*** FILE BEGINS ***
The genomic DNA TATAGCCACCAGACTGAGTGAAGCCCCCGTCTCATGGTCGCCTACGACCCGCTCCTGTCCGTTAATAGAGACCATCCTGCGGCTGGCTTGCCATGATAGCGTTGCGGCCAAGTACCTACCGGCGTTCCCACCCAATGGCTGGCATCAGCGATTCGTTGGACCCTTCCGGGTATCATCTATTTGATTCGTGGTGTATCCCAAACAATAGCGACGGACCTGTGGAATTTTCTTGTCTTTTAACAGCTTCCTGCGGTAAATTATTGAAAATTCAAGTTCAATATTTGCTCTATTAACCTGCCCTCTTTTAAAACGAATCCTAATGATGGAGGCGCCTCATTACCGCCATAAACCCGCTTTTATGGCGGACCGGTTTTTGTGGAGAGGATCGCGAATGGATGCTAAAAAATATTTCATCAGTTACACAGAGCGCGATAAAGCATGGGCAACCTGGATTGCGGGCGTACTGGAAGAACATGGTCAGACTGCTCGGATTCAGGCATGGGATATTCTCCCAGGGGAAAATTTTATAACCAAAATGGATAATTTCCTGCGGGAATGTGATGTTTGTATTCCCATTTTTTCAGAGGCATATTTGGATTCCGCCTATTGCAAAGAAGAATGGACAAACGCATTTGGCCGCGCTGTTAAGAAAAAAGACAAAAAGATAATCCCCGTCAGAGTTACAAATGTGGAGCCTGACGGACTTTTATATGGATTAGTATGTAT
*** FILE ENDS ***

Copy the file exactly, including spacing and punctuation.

The genomic DNA TATAGCCACCAGACTGAGTGAAGCCCCCGTCTCATGGTCGCCTACGACCCGCTCCTGTCCGTTAATAGAGACCATCCTGCGGCTGGCTTGCCATGATAGCGTTGCGGCCAAGTACCTACCGGCGTTCCCACCCAATGGCTGGCATCAGCGATTCGTTGGACCCTTCCGGGTATCATCTATTTGATTCGTGGTGTATCCCAAACAATAGCGACGGACCTGTGGAATTTTCTTGTCTTTTAACAGCTTCCTGCGGTAAATTATTGAAAATTCAAGTTCAATATTTGCTCTATTAACCTGCCCTCTTTTAAAACGAATCCTAATGATGGAGGCGCCTCATTACCGCCATAAACCCGCTTTTATGGCGGACCGGTTTTTGTGGAGAGGATCGCGAATGGATGCTAAAAAATATTTCATCAGTTACACAGAGCGCGATAAAGCATGGGCAACCTGGATTGCGGGCGTACTGGAAGAACATGGTCAGACTGCTCGGATTCAGGCATGGGATATTCTCCCAGGGGAAAATTTTATAACCAAAATGGATAATTTCCTGCGGGAATGTGATGTTTGTATTCCCATTTTTTCAGAGGCATATTTGGATTCCGCCTATTGCAAAGAAGAATGGACAAACGCATTTGGCCGCGCTGTTAAGAAAAAAGACAAAAAGATAATCCCCGTCAGAGTTACAAATGTGGAGCCTGACGGACTTTTATATGGATTAGTATGTAT